Panel Paper: Changing the American Dream? Post-Recession Drivers of Preferences for Homeownership

Friday, November 9, 2012 : 8:00 AM
Baltimore Theatre (Radisson Plaza Lord Baltimore Hotel)

*Names in bold indicate Presenter

Rachel Bogardus Drew, University of Massachusetts, Boston and Christopher Herbert, Harvard University

The recent recession and foreclosure crisis has raised many questions about preferences for homeownership, and in particular whether preferences have changed as a result of individuals’ experiences with house price declines, underwater loans, and other consequences of housing market distress. This paper answers some of those questions by evaluating recent survey data on stated preferences for owning versus renting housing. Controlling for a number of individual and household characteristics, we test whether measures of personal and market-level exposure to housing market distress are associated with differences in views on homeownership. In so doing, we may infer whether the effects of the recent crisis in housing markets are likely to have had an impact on preferences for homeownership, and if so, among which groups and markets are such impacts more pronounced. These findings have important implications for both the housing industry and policymakers as they try to gauge the impact of the housing bust on future demand for owner-occupied housing.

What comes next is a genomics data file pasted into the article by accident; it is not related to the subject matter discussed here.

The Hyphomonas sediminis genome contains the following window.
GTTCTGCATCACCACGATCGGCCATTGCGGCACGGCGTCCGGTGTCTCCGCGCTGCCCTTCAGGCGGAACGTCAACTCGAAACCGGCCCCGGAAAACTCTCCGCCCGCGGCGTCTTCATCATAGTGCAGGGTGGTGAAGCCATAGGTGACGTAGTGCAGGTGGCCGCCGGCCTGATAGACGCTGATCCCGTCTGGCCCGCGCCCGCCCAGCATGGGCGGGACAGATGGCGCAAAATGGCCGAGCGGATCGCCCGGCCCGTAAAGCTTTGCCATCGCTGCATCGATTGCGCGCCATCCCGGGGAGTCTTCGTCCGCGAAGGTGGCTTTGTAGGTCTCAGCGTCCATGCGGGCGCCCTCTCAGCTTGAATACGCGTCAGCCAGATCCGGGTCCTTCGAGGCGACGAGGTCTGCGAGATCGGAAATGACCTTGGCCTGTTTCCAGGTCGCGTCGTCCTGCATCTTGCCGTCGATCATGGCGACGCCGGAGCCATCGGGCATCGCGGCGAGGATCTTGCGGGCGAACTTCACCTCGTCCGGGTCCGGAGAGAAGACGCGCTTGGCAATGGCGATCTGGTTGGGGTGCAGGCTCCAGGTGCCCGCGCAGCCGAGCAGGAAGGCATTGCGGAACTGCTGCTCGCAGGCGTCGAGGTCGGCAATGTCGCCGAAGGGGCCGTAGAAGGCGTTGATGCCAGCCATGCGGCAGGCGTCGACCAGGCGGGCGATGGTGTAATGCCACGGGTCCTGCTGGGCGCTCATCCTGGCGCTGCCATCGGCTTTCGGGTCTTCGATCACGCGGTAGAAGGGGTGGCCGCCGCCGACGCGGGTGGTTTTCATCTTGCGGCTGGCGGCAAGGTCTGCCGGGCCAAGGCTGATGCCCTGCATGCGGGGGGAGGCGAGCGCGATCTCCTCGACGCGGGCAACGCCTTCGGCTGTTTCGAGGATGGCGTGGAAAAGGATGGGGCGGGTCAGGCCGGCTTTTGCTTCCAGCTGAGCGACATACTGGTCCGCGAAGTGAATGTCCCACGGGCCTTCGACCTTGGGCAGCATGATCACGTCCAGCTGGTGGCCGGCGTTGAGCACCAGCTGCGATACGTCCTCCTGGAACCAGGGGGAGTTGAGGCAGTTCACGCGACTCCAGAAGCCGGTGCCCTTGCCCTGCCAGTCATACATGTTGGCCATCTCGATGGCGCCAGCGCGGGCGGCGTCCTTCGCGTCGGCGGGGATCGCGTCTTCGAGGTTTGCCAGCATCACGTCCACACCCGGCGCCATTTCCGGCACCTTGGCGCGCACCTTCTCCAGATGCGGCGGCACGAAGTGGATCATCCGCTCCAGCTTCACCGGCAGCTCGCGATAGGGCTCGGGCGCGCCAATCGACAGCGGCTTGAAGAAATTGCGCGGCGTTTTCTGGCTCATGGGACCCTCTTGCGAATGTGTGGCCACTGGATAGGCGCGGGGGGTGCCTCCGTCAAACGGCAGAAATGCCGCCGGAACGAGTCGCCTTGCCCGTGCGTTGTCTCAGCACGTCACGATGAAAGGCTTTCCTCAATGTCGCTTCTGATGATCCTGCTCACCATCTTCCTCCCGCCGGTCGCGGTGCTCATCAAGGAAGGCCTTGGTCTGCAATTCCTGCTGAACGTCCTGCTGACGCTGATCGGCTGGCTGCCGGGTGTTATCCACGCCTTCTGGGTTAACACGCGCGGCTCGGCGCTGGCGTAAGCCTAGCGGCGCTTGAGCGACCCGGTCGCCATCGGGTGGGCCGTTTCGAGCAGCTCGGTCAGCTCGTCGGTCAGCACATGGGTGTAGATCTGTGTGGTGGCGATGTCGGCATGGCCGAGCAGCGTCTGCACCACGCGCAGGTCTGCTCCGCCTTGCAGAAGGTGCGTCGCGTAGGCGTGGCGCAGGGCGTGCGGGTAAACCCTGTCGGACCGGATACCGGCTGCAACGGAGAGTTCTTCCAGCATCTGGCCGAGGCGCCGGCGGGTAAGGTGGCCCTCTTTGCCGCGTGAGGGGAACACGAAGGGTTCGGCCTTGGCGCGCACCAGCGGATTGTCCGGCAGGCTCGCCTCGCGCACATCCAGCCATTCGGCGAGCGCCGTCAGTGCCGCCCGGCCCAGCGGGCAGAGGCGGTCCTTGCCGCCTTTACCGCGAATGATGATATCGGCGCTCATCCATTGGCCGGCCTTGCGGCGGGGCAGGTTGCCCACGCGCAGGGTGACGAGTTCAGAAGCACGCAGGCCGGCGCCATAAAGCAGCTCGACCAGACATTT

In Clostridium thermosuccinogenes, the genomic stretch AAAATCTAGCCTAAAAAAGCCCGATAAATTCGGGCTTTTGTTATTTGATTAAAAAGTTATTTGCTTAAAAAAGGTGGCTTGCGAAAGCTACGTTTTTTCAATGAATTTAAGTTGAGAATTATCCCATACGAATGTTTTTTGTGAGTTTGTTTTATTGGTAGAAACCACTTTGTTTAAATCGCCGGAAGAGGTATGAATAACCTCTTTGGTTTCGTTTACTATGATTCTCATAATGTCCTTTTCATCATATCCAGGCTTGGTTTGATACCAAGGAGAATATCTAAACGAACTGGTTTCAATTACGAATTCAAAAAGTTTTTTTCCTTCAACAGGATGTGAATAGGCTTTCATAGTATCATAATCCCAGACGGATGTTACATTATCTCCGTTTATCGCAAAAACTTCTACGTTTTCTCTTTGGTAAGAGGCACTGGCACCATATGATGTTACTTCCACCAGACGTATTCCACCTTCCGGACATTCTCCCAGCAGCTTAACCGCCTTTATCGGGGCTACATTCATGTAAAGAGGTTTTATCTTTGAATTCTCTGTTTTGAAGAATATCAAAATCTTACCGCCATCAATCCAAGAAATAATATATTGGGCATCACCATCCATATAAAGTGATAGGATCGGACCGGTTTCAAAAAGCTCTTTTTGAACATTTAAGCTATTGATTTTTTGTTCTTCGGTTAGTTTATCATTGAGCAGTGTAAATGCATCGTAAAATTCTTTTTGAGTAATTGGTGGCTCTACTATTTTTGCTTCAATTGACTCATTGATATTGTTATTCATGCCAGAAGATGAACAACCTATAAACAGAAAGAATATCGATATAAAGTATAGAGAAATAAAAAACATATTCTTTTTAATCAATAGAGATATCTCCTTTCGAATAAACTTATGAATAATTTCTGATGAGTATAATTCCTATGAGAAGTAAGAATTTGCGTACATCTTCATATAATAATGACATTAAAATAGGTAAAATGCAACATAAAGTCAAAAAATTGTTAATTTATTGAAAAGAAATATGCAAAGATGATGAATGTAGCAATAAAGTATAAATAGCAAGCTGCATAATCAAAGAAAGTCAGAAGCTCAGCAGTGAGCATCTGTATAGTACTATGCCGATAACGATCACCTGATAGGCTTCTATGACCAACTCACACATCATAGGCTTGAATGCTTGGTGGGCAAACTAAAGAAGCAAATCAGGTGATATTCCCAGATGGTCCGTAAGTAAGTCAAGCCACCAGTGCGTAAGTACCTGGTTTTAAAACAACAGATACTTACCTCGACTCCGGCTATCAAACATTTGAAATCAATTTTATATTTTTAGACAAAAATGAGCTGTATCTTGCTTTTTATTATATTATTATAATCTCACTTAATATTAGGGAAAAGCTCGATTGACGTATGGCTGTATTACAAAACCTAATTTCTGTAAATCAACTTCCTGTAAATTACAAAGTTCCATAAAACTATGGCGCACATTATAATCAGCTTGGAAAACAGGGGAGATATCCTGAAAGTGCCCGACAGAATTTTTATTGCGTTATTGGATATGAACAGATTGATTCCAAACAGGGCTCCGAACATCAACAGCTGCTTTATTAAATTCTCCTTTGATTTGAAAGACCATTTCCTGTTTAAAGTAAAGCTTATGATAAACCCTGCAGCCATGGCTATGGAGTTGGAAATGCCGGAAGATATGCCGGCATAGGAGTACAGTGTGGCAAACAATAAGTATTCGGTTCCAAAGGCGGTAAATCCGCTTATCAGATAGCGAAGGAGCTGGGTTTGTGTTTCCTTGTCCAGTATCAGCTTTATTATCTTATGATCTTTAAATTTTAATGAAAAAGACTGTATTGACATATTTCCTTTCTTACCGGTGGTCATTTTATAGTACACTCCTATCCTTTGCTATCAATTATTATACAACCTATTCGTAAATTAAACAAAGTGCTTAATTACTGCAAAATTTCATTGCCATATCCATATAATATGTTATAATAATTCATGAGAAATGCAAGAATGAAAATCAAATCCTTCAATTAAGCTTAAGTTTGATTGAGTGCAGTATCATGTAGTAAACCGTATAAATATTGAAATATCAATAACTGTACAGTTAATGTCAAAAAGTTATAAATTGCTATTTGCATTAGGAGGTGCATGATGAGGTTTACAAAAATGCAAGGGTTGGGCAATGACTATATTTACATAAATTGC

The analysis developed for this paper estimates logit models to assess the odds of survey respondents stating a preference for owning over renting, both as a financial and a residential choice. It finds that current tenure and mortgage status are the primary drivers of individual views on owning and buying homes, and that race, age, income, and family composition are all also significantly related to preferences for homeownership. With respect to the effects of recent housing market distress, the analysis finds that owners underwater on their mortgages and those that report knowing someone else in default are less likely to see homeownership favorably, relative to similar renters. However, exposure to local declines in house prices and increases in mortgage delinquency rates did not have an impact on preferences for homeownership as a financial choice, and only small associations with views on owning as a residential choice among current owners.

The results of this analysis suggest that preferences for homeownership, while slightly lower among individuals with direct exposure to the effects of house price declines and mortgage delinquencies, remains generally strong across the population. Traditional drivers of tenure preferences, including individual and household level characteristics, are still strongly associated with different views on the desirability of owning as a residential and financial choice. Simply living in an area with a distressed housing market is not a sufficient condition to affect such preferences. In short, the dream of homeownership appears to be alive and well for most Americans.

Full Paper: